Studying in Los Angeles in the early 1970s under Robert Heinecken, John Divola encountered Abstract Expressionism as a photographic phenomenon. The object quality of the painted canvas, made virtual through its representation in magazines and catalogues, seemed something ancillary and assimilable to the image. Photography was a cannibalistic medium, not so much documenting other acts of art-making as subsuming them into siteless, scaleless facsimiles. Fixed by the camera’s frame, the artwork reproduced became an artwork designed for reproducibility, as Walter Benjamin famously phrased it.
Divola’s latest show centered on eight selections from an untitled series of silver gelatin prints made in 1990. Each was composed by flinging a handful of flour at photographic backdrop paper coated with thick, sloppy strokes of black tempera. Desultorily applied, the paint shimmies down the paper in a rehearsal of New York modernism’s most over-determined mark: the AbEx drip. Still wet when the shutter is clicked, the paint attracts particles of flour that congeal in caked, crystalline formations. Partly settled on the surface, partly suspended before it, the flour complicates the spatiality of each photograph. The forms that it assumes vary from cumulous to miasmic, conjuring a range of associations: numinous landscapes, nuclear fallout and Rothko’s moody rectangles. Slightly unfocused, the images are soft and sumptuous. The pull between materiality and metaphor—the bluntness of paint and flour, the profusion of meanings that they inspire—structures the photographs on view.
Divola’s mobilization of pictorial clichés (sublimity, expression) is deliberate, if doubly distanced, both by his act of quotation and by the mediation of the camera’s lens. Coming some four decades after Pollock’s own, Divola’s brushstrokes register the exhaustion of AbEx strategies. Enacted by Divola, the drip becomes yet another tool in the artist’s repertoire of gestures: a vehicle for slapdash formal experimentation. Clumsy and counterfeit, his drips perform neither anguish nor catharsis. If anything, they’re a bit pathetic. “I could rationalize that no matter what kind of mark I made, it was okay; I could still make an interesting photograph about a naive mark,” he has said in an interview. Painting becomes the instrument of photography, and the photograph is made deliberately painterly, matte in finish and keyed to the size of the human body, like the canvases it cites.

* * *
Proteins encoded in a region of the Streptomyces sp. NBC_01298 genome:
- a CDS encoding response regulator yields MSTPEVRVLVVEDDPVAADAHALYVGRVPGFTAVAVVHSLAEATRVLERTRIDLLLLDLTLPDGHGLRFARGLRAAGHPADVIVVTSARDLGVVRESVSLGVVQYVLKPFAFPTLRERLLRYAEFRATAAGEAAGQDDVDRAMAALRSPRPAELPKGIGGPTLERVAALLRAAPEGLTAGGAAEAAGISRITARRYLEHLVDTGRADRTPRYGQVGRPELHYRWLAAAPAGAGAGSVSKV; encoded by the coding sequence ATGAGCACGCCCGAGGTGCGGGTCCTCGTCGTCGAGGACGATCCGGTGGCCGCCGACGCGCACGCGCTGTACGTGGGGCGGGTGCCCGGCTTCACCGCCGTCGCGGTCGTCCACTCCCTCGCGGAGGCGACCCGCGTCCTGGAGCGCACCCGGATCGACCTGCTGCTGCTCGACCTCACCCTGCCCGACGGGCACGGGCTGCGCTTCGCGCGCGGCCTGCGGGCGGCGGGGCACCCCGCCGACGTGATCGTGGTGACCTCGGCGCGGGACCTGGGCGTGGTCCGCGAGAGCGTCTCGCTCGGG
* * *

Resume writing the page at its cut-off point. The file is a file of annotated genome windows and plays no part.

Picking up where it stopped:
The series suggests a further parallel between the brushstroke’s status as an index of the artist’s hand and analog photography’s constitutive indexicality. (Recall that 1990 remained a predominately pre-digital moment.) Divola’s photographs both withdraw from and insist on their own making, contrasting the automatism of the camera’s operation of point-and-shoot to the throwing of flour, whose contours in the composition attest to a human presence now absent. It’s a tension fundamental to both the AbEx drip, at once materialogically determined and subjectively composed, and the index that absents the artist, declaring its status as a mechanical transfer, only to reassert the self through its implication of an originary presence.
Divola’s body of work traffics in these remnants and traces of a spectral self. Early series such as “Vandalism” (1973-75) and “Zuma” (1977-78) document the interiors of abandoned homes inscribed with spray-painted testimonies (“I was here” and so forth). So it is fitting that the show’s title, “Clive Wearing’s Dilemma,” refers to a neuropsychology patient afflicted with chronic amnesia, unable to form new memories or recall old ones. If the series’ mood is melancholy, it is because it yearns for an impossible, because always anterior, presence.